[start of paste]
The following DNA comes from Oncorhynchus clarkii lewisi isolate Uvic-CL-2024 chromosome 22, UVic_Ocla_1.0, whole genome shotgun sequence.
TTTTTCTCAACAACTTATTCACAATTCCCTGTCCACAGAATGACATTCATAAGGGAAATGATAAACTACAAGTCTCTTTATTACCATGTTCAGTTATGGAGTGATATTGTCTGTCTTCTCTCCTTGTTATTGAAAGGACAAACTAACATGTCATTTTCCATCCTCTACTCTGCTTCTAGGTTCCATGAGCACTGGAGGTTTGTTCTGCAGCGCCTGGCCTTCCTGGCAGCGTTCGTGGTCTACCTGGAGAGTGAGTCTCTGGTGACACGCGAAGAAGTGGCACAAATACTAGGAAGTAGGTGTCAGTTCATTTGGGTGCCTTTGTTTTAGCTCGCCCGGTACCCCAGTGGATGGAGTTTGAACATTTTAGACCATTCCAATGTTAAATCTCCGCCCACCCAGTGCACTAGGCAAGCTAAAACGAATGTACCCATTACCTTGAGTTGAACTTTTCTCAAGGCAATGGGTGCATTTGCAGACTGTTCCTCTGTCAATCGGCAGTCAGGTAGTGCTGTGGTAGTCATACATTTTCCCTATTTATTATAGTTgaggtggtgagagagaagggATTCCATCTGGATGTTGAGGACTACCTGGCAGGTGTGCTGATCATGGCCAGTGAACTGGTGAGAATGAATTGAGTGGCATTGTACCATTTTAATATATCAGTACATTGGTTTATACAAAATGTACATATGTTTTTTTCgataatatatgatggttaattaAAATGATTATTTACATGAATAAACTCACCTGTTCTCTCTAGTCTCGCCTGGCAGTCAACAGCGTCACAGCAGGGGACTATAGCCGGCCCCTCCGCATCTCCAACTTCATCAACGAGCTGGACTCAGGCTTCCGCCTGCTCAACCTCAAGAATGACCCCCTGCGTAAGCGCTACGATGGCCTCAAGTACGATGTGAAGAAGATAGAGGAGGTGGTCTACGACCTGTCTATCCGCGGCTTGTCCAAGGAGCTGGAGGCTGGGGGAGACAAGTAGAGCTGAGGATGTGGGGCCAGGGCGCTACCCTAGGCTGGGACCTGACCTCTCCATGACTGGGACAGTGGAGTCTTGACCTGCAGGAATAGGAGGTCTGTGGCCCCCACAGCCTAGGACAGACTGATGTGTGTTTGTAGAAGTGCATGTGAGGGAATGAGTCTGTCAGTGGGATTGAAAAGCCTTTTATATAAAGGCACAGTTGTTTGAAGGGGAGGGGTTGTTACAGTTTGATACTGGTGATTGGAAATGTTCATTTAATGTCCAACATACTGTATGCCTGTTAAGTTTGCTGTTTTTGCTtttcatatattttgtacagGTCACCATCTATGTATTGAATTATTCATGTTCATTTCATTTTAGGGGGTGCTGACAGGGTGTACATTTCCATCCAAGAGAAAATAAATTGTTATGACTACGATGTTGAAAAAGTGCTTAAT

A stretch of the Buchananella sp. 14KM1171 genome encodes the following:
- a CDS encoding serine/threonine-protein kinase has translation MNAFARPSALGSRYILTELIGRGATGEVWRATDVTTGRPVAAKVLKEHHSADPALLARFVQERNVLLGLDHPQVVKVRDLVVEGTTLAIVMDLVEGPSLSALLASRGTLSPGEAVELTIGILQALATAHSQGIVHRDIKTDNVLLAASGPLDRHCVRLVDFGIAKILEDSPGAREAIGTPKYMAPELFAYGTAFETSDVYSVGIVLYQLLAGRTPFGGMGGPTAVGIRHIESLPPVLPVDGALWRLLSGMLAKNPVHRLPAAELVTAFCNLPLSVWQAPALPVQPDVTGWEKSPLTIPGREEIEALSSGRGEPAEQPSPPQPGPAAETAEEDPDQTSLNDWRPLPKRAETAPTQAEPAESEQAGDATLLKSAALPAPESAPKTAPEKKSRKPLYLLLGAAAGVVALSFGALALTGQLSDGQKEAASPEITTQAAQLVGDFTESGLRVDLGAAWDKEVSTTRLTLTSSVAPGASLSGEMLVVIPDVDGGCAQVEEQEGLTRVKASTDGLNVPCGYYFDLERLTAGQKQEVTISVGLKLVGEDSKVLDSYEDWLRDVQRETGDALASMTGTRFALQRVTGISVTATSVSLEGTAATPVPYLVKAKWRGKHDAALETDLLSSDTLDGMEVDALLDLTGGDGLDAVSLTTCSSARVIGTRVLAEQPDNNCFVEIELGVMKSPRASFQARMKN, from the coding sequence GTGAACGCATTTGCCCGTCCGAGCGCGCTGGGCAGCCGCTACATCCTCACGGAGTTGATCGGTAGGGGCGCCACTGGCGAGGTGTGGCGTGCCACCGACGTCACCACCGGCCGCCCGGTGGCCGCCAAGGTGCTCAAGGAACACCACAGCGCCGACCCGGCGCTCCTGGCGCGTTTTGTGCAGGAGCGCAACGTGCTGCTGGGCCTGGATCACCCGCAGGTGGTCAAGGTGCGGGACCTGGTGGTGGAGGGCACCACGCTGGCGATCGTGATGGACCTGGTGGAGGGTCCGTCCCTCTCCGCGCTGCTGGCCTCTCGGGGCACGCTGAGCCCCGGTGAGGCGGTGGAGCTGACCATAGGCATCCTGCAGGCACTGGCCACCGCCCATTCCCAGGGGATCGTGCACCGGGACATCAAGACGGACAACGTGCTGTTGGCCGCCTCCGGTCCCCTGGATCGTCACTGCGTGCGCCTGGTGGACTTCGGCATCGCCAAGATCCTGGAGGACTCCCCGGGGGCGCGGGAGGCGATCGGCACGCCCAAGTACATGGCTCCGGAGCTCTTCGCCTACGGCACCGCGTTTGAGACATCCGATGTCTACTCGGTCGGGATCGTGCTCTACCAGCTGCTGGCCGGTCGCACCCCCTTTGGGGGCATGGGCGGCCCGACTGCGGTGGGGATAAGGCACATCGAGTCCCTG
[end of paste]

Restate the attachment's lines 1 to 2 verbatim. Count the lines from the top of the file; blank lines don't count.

The following DNA comes from Oncorhynchus clarkii lewisi isolate Uvic-CL-2024 chromosome 22, UVic_Ocla_1.0, whole genome shotgun sequence.
TTTTTCTCAACAACTTATTCACAATTCCCTGTCCACAGAATGACATTCATAAGGGAAATGATAAACTACAAGTCTCTTTATTACCATGTTCAGTTATGGAGTGATATTGTCTGTCTTCTCTCCTTGTTATTGAAAGGACAAACTAACATGTCATTTTCCATCCTCTACTCTGCTTCTAGGTTCCATGAGCACTGGAGGTTTGTTCTGCAGCGCCTGGCCTTCCTGGCAGCGTTCGTGGTCTACCTGGAGAGTGAGTCTCTGGTGACACGCGAAGAAGTGGCACAAATACTAGGAAGTAGGTGTCAGTTCATTTGGGTGCCTTTGTTTTAGCTCGCCCGGTACCCCAGTGGATGGAGTTTGAACATTTTAGACCATTCCAATGTTAAATCTCCGCCCACCCAGTGCACTAGGCAAGCTAAAACGAATGTACCCATTACCTTGAGTTGAACTTTTCTCAAGGCAATGGGTGCATTTGCAGACTGTTCCTCTGTCAATCGGCAGTCAGGTAGTGCTGTGGTAGTCATACATTTTCCCTATTTATTATAGTTgaggtggtgagagagaagggATTCCATCTGGATGTTGAGGACTACCTGGCAGGTGTGCTGATCATGGCCAGTGAACTGGTGAGAATGAATTGAGTGGCATTGTACCATTTTAATATATCAGTACATTGGTTTATACAAAATGTACATATGTTTTTTTCgataatatatgatggttaattaAAATGATTATTTACATGAATAAACTCACCTGTTCTCTCTAGTCTCGCCTGGCAGTCAACAGCGTCACAGCAGGGGACTATAGCCGGCCCCTCCGCATCTCCAACTTCATCAACGAGCTGGACTCAGGCTTCCGCCTGCTCAACCTCAAGAATGACCCCCTGCGTAAGCGCTACGATGGCCTCAAGTACGATGTGAAGAAGATAGAGGAGGTGGTCTACGACCTGTCTATCCGCGGCTTGTCCAAGGAGCTGGAGGCTGGGGGAGACAAGTAGAGCTGAGGATGTGGGGCCAGGGCGCTACCCTAGGCTGGGACCTGACCTCTCCATGACTGGGACAGTGGAGTCTTGACCTGCAGGAATAGGAGGTCTGTGGCCCCCACAGCCTAGGACAGACTGATGTGTGTTTGTAGAAGTGCATGTGAGGGAATGAGTCTGTCAGTGGGATTGAAAAGCCTTTTATATAAAGGCACAGTTGTTTGAAGGGGAGGGGTTGTTACAGTTTGATACTGGTGATTGGAAATGTTCATTTAATGTCCAACATACTGTATGCCTGTTAAGTTTGCTGTTTTTGCTtttcatatattttgtacagGTCACCATCTATGTATTGAATTATTCATGTTCATTTCATTTTAGGGGGTGCTGACAGGGTGTACATTTCCATCCAAGAGAAAATAAATTGTTATGACTACGATGTTGAAAAAGTGCTTAAT